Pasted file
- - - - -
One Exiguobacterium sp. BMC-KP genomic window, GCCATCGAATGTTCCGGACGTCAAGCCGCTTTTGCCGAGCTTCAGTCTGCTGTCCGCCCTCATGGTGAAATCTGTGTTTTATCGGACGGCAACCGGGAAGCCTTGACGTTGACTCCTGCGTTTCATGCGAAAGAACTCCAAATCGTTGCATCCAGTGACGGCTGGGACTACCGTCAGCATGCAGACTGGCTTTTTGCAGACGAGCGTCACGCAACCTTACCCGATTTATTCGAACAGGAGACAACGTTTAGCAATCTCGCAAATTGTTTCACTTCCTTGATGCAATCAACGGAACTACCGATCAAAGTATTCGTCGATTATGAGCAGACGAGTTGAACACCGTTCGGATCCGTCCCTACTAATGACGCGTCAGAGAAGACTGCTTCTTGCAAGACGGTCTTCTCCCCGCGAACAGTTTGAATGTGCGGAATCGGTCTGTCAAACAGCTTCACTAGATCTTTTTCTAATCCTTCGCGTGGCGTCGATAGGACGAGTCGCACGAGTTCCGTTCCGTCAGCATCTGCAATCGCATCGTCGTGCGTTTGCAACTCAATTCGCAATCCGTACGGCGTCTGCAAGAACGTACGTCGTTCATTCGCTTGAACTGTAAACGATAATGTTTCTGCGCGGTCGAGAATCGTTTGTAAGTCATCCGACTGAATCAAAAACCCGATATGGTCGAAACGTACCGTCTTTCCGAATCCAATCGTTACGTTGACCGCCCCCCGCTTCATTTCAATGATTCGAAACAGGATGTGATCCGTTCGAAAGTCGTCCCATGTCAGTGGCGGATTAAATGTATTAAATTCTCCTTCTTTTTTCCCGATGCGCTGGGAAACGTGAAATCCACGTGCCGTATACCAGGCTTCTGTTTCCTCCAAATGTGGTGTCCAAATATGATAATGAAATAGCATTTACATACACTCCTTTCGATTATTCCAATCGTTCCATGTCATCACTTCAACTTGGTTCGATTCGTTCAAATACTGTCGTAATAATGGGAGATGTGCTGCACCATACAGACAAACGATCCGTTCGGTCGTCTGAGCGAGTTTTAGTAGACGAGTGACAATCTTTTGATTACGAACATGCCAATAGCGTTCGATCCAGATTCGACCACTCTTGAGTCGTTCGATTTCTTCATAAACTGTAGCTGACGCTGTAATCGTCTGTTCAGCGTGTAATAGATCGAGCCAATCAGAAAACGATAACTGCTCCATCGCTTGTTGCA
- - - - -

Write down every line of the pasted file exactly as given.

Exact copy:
One Exiguobacterium sp. BMC-KP genomic window, GCCATCGAATGTTCCGGACGTCAAGCCGCTTTTGCCGAGCTTCAGTCTGCTGTCCGCCCTCATGGTGAAATCTGTGTTTTATCGGACGGCAACCGGGAAGCCTTGACGTTGACTCCTGCGTTTCATGCGAAAGAACTCCAAATCGTTGCATCCAGTGACGGCTGGGACTACCGTCAGCATGCAGACTGGCTTTTTGCAGACGAGCGTCACGCAACCTTACCCGATTTATTCGAACAGGAGACAACGTTTAGCAATCTCGCAAATTGTTTCACTTCCTTGATGCAATCAACGGAACTACCGATCAAAGTATTCGTCGATTATGAGCAGACGAGTTGAACACCGTTCGGATCCGTCCCTACTAATGACGCGTCAGAGAAGACTGCTTCTTGCAAGACGGTCTTCTCCCCGCGAACAGTTTGAATGTGCGGAATCGGTCTGTCAAACAGCTTCACTAGATCTTTTTCTAATCCTTCGCGTGGCGTCGATAGGACGAGTCGCACGAGTTCCGTTCCGTCAGCATCTGCAATCGCATCGTCGTGCGTTTGCAACTCAATTCGCAATCCGTACGGCGTCTGCAAGAACGTACGTCGTTCATTCGCTTGAACTGTAAACGATAATGTTTCTGCGCGGTCGAGAATCGTTTGTAAGTCATCCGACTGAATCAAAAACCCGATATGGTCGAAACGTACCGTCTTTCCGAATCCAATCGTTACGTTGACCGCCCCCCGCTTCATTTCAATGATTCGAAACAGGATGTGATCCGTTCGAAAGTCGTCCCATGTCAGTGGCGGATTAAATGTATTAAATTCTCCTTCTTTTTTCCCGATGCGCTGGGAAACGTGAAATCCACGTGCCGTATACCAGGCTTCTGTTTCCTCCAAATGTGGTGTCCAAATATGATAATGAAATAGCATTTACATACACTCCTTTCGATTATTCCAATCGTTCCATGTCATCACTTCAACTTGGTTCGATTCGTTCAAATACTGTCGTAATAATGGGAGATGTGCTGCACCATACAGACAAACGATCCGTTCGGTCGTCTGAGCGAGTTTTAGTAGACGAGTGACAATCTTTTGATTACGAACATGCCAATAGCGTTCGATCCAGATTCGACCACTCTTGAGTCGTTCGATTTCTTCATAAACTGTAGCTGACGCTGTAATCGTCTGTTCAGCGTGTAATAGATCGAGCCAATCAGAAAACGATAACTGCTCCATCGCTTGTTGCA